A comprehensive drug testing program can be viewed as the "operating manual" for a company's drug testing policy and drug-free workplace. It is important to have supporting documentation for all aspects of the program for legal purposes. Documentation can broken down into two categories. The first is program documentation, which would include the drug testing policy, certification papers for the program administrator, and details of the EAP program. It is important to keep accurate and up-to-date documentation of drug test results for employees. Just as you would add disciplinary or performance review documentation to a personnel file, you must be sure to keep all testing results. It is also recommended that all tests be reviewed by a Medical Review Officer (MRO) who can validate the results.

The second category would be documentation that tracks the success of the program over a given timeframe. For example, information that highlights how the employee base as a whole is testing is important in evaluating the program's effectiveness.

Complete and accurate documentation is the best way to protect yourself from future lawsuits.

Employee Assistance
Drugs of abuse testing should be viewed as a means to help secure an employee's and the employer's right to a safe work environment. Should an employee be confirmed positive for drugs of abuse, an employee assistance program (EAP) can provide counseling and referral programs. It may be conducted and/or managed directly by the employer or by a third-party contractor. Programs are always operated in a confidential manner.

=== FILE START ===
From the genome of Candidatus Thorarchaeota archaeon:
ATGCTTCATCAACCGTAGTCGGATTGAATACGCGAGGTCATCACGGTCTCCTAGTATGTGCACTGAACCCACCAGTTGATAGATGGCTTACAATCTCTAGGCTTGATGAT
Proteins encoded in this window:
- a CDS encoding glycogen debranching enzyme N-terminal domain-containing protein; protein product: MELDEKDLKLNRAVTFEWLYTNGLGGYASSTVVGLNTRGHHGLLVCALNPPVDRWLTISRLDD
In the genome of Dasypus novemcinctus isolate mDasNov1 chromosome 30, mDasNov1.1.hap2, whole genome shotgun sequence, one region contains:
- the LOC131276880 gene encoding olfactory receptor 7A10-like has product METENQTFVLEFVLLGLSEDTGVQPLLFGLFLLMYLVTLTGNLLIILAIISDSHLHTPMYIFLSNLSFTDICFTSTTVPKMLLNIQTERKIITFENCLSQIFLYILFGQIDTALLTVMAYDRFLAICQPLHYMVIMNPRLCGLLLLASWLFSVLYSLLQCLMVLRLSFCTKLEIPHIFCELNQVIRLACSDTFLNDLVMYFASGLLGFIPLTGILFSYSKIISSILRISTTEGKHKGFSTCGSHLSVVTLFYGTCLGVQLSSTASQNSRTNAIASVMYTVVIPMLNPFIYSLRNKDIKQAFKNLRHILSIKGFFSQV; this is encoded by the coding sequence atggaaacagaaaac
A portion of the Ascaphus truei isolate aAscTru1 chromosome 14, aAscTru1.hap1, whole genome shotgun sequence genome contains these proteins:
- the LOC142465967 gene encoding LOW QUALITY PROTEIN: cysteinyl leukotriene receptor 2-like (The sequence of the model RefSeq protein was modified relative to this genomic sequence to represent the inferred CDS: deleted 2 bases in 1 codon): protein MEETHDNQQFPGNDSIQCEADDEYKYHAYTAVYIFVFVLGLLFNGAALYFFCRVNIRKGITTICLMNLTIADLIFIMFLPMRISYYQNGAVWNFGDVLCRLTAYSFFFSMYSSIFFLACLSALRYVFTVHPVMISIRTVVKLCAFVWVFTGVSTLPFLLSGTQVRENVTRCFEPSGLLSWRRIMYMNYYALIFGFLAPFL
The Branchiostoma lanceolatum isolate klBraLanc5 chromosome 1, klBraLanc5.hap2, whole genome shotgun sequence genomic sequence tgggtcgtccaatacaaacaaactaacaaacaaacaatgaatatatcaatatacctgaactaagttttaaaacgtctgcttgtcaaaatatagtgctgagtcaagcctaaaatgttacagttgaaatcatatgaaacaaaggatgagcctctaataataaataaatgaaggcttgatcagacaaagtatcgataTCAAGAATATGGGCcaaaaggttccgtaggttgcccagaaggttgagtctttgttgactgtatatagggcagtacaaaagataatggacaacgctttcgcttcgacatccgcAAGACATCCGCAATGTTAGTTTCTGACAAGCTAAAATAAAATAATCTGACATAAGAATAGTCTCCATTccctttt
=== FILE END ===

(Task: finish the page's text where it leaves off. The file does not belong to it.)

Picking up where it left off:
Many larger companies provide "first offenders" with access to EAP programs. Smaller businesses may provide access via the employees' health coverage plan. Drug testing during and after participation in an EAP program is common. Testing subsequent to completing an EAP program and returning to work is typically referred to as "return-to-duty" testing.

Pitfalls to Avoid
The benefits of a robust drug testing program are well established. However, organizations should not implement a drug testing program without:

  • A written and signed drug testing policy
  • Thoroughly reviewing federal, state, and local guidelines
  • Performing adequate due diligence of the drug test supplier/manufacturer
  • Using certified test administrators
  • An MRO service
  • Communicating the requirements and benefits of the drug testing program to everyone involved.

While every organization should clearly be advised of the potential risks in executing an improper drug testing program, a safe, secure work environment remains the overriding goal of any corporation. It is critical that every business develop quantitative metrics relative to substance abuse, including but not limited to: on-the-job accident rates, worker's compensation costs, health care utilization rates and associated costs, employee turnover and absenteeism, employee theft and/or inventory shrinkage, and the incidence of workplace violence.

This article appeared in the August 2006 issue of Occupational Health & Safety.

1. Substance Abuse and Mental Health Services Administration, Results from the 2002 National Survey on Drug Use and Health: National Findings, September 2003.

2. National Institute on Drug Abuse

This article originally appeared in the August 2006 issue of Occupational Health & Safety.